Dream On

You know the feeling - throbbing heart, clammy hands, and insurmountable angst.  You know can’t finish on time.  You just can’t get it done.  You can’t get a grip.  Just when your belly gets all twisty, you bolt into consciousness and feel your steamy pillow and sweat-soaked pajamas.  The alarm clock blinks 2:37 am.  It’s a classic stress dream.  Whether you’re back in college, unprepared for that mid term exam, lecturing from a podium in your birthday suit, or racing against the clock to finish some absurd project, the outcome is the same: a crappy night of sleep and an ever crappier day ahead. For me, the real start to harvest is the annual harvest stress dream, which happens on cue the second week of August.  So imagine my surprise when my night’s sleep and subsequent day were ruined by a springtime harvest nightmare.  It’s only because merry grape growers in every trade magazine predict an “unprecedented third year bumper crop” that I can dissect my neuroses with good humor. 

My dream began like any other day of harvest, in May.  But everything quickly unraveled, like an upside-down fun house reflection of actual harvest.  The first sign of mortification was finding myself staring down bins of cabernet sauvignon.  I know nothing about making cabernet, and my subconscious concurred.  “I don’t even know what yeast to use!” protested unconscious self.  Help was at hand, in the form of an old high school classmate*, who knows a lot about making wine. I’ve heard he’s an amateur collector.  He recommended “572,” in an especially venomous bite of mockery.  Of course there’s no yeast named “527,” but I did buy M83 for my 2013 rose.   It was an impetuous, impulse buy; I’d been dazzled by its fancy Bandol pedigree.  Since then, every time I pitch the rose to trade I forget the name of the yeast.  “And this year I used this cool, new rose yeast from Provence, called…eh, you know from Bandol, France.  Um, right.”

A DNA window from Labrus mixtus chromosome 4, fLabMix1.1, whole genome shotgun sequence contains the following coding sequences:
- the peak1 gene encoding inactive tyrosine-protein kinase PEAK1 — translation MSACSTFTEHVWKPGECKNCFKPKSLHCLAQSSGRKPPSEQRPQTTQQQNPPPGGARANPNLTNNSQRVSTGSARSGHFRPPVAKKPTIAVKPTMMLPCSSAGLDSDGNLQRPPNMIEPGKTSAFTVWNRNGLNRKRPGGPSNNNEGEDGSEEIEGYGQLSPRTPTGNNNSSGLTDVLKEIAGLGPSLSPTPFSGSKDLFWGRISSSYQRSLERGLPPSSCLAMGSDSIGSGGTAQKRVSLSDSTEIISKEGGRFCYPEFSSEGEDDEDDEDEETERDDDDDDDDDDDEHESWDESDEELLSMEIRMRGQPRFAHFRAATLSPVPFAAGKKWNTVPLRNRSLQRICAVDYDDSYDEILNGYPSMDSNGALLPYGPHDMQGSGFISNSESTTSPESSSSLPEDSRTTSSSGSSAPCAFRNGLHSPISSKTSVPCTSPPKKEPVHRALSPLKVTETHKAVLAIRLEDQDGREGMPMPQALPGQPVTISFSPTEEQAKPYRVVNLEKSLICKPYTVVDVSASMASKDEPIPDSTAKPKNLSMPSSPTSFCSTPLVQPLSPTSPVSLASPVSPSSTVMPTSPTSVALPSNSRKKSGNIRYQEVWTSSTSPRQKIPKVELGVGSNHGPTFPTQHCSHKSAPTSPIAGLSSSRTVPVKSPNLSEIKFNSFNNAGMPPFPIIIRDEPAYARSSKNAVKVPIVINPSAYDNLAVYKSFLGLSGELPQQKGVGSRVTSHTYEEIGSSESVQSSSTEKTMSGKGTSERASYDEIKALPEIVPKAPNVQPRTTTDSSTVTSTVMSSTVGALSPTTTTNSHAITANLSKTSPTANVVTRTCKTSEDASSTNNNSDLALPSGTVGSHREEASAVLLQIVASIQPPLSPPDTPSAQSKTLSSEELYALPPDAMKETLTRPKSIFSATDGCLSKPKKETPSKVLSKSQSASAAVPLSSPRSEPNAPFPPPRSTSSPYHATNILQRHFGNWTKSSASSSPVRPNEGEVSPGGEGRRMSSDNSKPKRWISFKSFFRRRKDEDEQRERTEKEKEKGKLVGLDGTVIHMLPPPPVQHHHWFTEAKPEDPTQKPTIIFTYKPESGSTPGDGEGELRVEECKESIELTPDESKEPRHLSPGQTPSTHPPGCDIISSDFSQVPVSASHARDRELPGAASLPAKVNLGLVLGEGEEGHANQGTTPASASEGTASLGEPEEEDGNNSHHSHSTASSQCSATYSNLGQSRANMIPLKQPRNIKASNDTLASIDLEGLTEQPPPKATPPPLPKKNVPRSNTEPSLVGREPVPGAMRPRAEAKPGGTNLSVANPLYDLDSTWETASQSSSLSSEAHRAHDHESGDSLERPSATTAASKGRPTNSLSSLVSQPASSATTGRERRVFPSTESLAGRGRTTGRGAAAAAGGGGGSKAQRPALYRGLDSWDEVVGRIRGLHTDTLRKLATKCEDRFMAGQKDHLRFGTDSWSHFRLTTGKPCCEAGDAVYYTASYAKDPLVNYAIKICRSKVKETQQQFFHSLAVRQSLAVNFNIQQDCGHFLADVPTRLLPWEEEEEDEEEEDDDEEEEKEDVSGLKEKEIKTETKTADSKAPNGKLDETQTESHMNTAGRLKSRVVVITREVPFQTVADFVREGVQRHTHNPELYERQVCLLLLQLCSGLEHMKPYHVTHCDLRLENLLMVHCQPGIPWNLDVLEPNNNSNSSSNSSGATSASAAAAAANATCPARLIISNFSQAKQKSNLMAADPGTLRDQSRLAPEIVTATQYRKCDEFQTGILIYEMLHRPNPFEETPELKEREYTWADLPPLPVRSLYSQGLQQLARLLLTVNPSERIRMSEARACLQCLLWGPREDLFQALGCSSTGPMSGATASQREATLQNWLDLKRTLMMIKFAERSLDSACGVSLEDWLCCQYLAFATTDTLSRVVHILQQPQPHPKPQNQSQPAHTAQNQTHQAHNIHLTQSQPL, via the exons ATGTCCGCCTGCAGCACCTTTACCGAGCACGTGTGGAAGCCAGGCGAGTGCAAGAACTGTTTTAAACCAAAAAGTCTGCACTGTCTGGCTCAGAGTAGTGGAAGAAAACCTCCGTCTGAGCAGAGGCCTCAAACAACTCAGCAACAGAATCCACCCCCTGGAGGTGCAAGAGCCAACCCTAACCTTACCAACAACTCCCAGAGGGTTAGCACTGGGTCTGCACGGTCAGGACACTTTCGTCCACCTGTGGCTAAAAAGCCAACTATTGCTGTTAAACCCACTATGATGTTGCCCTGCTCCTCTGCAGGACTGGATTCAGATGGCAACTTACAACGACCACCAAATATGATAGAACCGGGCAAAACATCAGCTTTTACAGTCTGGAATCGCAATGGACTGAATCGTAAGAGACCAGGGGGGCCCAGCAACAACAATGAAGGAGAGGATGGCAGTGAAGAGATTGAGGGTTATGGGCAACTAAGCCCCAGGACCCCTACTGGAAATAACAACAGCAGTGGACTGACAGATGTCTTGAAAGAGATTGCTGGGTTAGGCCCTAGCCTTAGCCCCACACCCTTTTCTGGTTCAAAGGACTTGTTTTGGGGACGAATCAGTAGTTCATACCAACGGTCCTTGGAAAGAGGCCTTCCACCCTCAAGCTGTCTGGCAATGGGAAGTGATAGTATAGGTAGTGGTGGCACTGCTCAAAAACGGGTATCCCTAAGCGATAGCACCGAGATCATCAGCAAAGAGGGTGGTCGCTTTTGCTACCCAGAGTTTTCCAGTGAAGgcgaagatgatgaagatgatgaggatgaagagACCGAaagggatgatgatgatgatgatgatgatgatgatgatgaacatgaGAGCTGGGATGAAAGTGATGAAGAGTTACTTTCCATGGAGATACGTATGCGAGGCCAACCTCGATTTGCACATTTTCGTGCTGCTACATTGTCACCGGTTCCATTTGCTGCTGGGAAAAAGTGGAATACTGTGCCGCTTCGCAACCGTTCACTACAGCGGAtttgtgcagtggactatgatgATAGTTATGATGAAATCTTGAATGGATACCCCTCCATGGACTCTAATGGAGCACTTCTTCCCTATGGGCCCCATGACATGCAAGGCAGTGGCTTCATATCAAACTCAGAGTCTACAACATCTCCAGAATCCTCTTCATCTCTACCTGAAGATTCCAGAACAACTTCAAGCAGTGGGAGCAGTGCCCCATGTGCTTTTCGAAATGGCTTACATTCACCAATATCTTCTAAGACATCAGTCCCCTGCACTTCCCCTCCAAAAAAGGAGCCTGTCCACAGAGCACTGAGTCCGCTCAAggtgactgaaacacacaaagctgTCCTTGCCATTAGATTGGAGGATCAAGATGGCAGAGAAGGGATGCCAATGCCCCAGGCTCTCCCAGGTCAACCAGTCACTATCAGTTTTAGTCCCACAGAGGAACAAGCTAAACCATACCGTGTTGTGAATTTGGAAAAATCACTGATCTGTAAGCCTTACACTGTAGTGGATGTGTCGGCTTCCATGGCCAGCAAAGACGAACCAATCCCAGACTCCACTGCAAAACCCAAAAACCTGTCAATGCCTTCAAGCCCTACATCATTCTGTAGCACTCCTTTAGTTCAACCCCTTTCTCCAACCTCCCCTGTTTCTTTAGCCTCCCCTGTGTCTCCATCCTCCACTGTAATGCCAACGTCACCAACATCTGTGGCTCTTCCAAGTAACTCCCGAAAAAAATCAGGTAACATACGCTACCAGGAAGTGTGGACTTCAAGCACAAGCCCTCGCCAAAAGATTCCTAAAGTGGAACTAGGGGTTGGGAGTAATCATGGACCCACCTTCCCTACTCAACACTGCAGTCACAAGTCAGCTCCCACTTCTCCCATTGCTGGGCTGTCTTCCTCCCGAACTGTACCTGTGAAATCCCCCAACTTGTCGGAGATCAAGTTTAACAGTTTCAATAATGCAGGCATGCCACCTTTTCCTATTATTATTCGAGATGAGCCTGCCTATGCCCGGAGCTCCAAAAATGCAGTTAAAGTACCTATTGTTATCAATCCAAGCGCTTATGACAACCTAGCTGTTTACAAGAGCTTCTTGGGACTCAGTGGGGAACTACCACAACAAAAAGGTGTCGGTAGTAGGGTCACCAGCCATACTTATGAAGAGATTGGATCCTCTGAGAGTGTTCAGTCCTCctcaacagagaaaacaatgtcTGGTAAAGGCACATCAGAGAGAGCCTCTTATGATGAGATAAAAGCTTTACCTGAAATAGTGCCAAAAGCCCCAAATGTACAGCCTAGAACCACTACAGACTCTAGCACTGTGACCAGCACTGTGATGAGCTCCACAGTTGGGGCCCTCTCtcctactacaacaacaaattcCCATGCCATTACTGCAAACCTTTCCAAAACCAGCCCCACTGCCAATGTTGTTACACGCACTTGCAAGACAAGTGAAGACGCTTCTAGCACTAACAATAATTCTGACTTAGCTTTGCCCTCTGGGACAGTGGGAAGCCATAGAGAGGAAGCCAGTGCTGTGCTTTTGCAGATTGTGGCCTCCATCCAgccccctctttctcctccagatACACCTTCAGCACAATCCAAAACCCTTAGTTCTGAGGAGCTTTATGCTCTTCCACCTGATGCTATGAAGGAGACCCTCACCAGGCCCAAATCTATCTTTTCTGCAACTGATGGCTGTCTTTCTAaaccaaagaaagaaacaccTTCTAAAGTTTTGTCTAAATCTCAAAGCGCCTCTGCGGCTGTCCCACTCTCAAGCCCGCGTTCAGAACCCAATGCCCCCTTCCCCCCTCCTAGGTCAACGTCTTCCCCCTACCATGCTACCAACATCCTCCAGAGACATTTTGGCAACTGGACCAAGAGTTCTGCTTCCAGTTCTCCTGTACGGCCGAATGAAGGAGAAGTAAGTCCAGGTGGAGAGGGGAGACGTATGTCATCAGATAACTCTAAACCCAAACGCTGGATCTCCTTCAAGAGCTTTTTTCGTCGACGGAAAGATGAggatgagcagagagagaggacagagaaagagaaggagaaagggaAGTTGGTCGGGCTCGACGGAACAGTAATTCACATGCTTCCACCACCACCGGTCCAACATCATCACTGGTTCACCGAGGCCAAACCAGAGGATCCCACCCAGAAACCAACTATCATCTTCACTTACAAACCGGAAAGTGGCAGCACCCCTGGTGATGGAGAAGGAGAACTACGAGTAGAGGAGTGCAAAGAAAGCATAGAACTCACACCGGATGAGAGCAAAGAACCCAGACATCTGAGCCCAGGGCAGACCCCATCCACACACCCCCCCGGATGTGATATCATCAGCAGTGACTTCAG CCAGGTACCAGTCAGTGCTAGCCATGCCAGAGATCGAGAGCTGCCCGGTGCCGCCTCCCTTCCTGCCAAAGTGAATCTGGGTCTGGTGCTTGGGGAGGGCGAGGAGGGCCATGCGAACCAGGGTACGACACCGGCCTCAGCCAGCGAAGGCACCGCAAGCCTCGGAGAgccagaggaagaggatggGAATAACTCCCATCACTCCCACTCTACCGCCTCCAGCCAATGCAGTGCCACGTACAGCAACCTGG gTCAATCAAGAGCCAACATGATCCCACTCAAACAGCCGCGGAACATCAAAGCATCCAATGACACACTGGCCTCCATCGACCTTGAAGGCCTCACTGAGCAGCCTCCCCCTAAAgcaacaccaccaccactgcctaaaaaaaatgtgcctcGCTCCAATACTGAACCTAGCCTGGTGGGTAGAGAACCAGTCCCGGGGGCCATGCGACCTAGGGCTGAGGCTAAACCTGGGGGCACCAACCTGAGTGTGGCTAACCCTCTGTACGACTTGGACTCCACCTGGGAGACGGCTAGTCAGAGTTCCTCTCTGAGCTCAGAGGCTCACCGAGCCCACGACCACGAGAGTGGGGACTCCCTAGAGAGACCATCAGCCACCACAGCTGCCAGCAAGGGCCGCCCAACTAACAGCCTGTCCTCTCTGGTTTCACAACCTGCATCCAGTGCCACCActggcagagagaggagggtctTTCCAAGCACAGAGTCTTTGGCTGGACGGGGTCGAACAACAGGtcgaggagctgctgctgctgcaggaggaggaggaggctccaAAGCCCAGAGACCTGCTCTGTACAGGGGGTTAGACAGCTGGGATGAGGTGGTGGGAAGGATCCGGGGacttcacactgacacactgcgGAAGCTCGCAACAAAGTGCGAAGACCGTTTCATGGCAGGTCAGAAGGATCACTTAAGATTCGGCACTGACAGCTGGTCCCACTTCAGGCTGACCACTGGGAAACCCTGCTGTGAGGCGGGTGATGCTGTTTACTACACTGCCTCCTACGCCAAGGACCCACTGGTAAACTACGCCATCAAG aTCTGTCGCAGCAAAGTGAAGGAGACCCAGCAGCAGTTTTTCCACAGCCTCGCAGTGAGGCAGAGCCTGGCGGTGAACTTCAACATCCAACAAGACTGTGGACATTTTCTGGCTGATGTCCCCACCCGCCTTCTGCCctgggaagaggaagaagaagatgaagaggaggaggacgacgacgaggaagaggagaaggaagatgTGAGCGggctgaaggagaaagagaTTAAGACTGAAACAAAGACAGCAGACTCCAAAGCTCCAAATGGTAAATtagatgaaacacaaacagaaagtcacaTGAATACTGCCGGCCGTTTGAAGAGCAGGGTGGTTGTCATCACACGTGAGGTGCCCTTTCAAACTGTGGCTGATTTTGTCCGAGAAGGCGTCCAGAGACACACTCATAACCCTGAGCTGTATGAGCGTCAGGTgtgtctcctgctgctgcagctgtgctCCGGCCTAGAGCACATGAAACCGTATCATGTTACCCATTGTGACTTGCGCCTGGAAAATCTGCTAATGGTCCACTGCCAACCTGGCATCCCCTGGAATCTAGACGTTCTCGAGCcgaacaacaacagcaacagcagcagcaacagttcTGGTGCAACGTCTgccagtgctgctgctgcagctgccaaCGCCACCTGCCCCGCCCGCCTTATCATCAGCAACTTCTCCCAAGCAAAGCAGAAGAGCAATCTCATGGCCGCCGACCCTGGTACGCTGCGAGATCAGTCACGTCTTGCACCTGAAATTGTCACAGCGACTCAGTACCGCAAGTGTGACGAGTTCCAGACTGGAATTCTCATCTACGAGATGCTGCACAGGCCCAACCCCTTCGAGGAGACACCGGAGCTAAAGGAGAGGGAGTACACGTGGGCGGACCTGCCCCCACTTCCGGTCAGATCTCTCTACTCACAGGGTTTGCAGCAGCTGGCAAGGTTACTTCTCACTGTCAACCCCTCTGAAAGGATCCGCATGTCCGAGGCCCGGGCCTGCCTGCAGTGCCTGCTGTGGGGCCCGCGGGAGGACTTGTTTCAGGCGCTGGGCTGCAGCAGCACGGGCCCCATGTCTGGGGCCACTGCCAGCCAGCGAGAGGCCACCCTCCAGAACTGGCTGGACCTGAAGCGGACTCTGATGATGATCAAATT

En route to buy 572, a random cellar rat told me not to bother.  He’d already inoculated the cabernet for me, without asking.  Except it wasn’t supposed to get yeast for another 48 hours.  I was exasperated and totally freaking out.  “And you can’t make it here,” he bellowed after me.  Apparently, I had to switch facilities to make cabernet.  I’d be commuting to Napa.  Fade to black.  Subconscious self materialized at the Napa winery.  A Rastafarian with dreadlock presided over operations.  He had a lot of ideas about making cabernet.  He probably detected the word “poser” reflected on my forehead.  I felt unglued.  Around the time he was searching Pandora for the “right” harvest tune, I escaped to wakefulness.  In that fuzzy twilight between dream and wakefulness, I tried to tease out some meaning.  Will James kick me out of MacPhail if I insist on those labor-intensive puncheon fermentations?  What was the name of that rose yeast?  Do my 2012 pinots stink?  Do Rastafarians drink cabernet? 

The good news is that my imminent reality is all rainbows and daffodils.  The weather has been mild, and fruit set looks strong.  We’ve secured all of our amazing fruit sources for 2014, from pinot to zin.  And I am looking forward to bottling the 2013 home ranch as “Torrey Hill.”  If you’re interested in the high school back-story, please read on for full disclosure.

*In a fit of spring-cleaning, my mom resurrected my senior year high school yearbook.  She returned it to me this Mother’s Day weekend, to remind me of my spent youth.  Moms are thoughtful like that.  Flipping though the old photos obviously informed my dreams.  This photo gem was nestled among other snapshots of 1980’s fashion.  I thought I looked awesome.